Ambroxol is a pharmacological chaperone (PC) for Gaucher disease that increases lysosomal activity of misfolded β-glucocerebrosidase (GCase) while displaying a safe toxicological profile. In this work, different poly(ε-caprolactone) (PCL)-based systems are developed to regulate the sustained release of small polar drugs in physiological environments. For this purpose, ambroxol is selected as test case since the encapsulation and release of PCs using polymeric scaffolds have not been explored yet. More specifically, ambroxol is successfully loaded in electrospun PCL microfibers, which are subsequently coated with additional PCL layers using dip-coating or spin-coating. The time needed to achieve 80% release of loaded ambroxol increases from ≈15 min for uncoated fibrous scaffolds to 3 days and 1 week for dip-coated and spin-coated systems, respectively. Furthermore, it is proven that the released drug maintains its bioactivity, protecting GCase against induced thermal denaturation.

Keywords: Electrospinning, Gaucher's disease, Lysosomal storage disorders, Misfolding diseases, Poly(ε-caprolactone), Polyester, Release regulation

Garde, A., Sörnmo, L., Laguna, P., Jané, R., Benito, S., Bayés-Genís, A., Giraldo, B. F., (2017). Assessment of respiratory flow cycle morphology in patients with chronic heart failure Medical and Biological Engineering and Computing , 55, (2), 245-255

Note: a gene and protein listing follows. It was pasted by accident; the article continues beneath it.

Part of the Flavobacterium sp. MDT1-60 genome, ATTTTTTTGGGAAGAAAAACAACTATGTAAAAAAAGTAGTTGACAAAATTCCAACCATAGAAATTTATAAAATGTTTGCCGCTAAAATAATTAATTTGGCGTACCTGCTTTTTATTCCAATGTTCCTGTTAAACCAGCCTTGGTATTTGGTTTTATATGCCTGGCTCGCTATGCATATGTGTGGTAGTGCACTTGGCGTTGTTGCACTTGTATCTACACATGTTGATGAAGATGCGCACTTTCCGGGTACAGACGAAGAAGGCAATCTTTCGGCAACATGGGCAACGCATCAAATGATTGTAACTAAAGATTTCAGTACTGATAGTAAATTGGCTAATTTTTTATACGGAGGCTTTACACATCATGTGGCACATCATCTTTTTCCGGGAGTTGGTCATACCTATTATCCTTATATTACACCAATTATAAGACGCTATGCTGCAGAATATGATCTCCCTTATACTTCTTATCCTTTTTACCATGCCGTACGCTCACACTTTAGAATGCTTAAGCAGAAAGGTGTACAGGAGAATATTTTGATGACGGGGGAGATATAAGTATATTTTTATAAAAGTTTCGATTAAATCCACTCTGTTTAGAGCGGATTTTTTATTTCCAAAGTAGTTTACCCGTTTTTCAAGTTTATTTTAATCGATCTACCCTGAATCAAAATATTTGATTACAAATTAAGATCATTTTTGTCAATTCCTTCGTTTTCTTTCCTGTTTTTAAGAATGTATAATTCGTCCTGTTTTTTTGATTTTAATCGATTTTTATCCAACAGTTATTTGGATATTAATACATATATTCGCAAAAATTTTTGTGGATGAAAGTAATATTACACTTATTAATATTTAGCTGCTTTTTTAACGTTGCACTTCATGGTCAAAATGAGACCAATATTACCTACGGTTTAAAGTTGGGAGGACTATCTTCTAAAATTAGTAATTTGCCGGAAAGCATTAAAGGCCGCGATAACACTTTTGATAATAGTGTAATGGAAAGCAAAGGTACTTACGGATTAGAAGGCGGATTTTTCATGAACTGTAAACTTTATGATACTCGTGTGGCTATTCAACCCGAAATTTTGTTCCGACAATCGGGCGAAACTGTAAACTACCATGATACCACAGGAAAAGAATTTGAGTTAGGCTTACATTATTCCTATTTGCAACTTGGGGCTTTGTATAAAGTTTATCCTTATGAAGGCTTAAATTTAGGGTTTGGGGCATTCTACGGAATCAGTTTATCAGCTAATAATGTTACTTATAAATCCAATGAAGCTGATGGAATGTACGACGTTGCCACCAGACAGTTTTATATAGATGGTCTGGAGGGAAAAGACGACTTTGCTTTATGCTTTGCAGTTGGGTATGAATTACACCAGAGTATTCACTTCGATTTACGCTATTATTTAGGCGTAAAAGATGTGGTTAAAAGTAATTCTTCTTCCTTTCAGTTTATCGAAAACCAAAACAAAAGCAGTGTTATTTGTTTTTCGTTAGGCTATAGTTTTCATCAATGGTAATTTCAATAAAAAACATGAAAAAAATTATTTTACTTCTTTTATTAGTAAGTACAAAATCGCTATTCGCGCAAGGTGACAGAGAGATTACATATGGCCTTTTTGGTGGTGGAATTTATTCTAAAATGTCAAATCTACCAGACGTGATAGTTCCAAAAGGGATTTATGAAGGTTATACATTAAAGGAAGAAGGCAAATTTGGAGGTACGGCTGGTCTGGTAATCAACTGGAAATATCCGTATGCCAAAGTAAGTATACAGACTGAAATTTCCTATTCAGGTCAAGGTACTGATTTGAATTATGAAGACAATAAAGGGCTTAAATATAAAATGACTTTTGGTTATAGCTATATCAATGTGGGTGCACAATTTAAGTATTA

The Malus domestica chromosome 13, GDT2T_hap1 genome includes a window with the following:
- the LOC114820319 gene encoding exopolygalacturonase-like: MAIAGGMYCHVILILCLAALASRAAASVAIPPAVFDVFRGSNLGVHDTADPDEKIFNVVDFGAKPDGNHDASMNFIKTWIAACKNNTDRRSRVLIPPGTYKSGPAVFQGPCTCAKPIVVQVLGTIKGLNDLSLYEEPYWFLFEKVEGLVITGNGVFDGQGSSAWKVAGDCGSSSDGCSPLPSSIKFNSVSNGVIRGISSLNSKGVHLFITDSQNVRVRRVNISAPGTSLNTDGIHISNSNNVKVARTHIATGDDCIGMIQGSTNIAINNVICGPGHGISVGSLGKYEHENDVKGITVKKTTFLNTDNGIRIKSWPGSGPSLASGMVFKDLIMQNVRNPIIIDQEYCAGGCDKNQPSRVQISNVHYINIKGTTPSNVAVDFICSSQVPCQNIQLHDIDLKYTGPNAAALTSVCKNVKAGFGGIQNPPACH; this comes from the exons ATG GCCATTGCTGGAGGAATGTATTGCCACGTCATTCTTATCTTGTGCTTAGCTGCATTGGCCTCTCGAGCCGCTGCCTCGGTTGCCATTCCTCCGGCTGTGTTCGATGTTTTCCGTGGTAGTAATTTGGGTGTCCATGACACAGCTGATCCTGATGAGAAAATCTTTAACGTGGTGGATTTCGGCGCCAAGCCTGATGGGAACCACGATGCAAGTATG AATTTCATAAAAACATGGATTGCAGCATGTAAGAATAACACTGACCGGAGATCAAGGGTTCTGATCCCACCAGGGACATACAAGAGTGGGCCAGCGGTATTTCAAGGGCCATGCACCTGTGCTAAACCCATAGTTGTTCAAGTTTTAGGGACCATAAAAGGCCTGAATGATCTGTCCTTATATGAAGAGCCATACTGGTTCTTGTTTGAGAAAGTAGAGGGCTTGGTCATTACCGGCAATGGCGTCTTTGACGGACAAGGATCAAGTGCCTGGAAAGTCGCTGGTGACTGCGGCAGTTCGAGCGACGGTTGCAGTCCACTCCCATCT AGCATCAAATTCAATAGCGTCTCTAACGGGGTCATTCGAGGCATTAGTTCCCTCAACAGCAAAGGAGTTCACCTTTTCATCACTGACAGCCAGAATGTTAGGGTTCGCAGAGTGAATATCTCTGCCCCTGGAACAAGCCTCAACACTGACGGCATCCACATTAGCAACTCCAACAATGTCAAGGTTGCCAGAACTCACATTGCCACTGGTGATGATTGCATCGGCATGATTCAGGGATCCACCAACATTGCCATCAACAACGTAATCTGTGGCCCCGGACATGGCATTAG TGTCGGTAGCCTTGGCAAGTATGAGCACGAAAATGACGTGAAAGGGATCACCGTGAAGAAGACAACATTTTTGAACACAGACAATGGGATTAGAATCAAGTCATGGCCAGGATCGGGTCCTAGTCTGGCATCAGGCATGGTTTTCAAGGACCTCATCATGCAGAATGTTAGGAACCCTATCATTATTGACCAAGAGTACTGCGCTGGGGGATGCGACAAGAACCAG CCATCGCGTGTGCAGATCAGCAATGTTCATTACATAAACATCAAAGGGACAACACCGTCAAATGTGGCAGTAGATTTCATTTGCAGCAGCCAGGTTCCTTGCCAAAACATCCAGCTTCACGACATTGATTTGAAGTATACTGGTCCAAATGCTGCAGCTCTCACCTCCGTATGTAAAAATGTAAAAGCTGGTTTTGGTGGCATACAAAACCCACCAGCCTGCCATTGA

Breathing pattern as periodic breathing (PB) in chronic heart failure (CHF) is associated with poor prognosis and high mortality risk. This work investigates the significance of a number of time domain parameters for characterizing respiratory flow cycle morphology in patients with CHF. Thus, our primary goal is to detect PB pattern and identify patients at higher risk. In addition, differences in respiratory flow cycle morphology between CHF patients (with and without PB) and healthy subjects are studied. Differences between these parameters are assessed by investigating the following three classification issues: CHF patients with PB versus with non-periodic breathing (nPB), CHF patients (both PB and nPB) versus healthy subjects, and nPB patients versus healthy subjects. Twenty-six CHF patients (8/18 with PB/nPB) and 35 healthy subjects are studied. The results show that the maximal expiratory flow interval is shorter and with lower dispersion in CHF patients than in healthy subjects. The flow slopes are much steeper in CHF patients, especially for PB. Both inspiration and expiration durations are reduced in CHF patients, mostly for PB. Using the classification and regression tree technique, the most discriminant parameters are selected. For signals shorter than 1 min, the time domain parameters produce better results than the spectral parameters, with accuracies for each classification of 82/78, 89/85, and 91/89 %, respectively. It is concluded that morphologic analysis in the time domain is useful, especially when short signals are analyzed.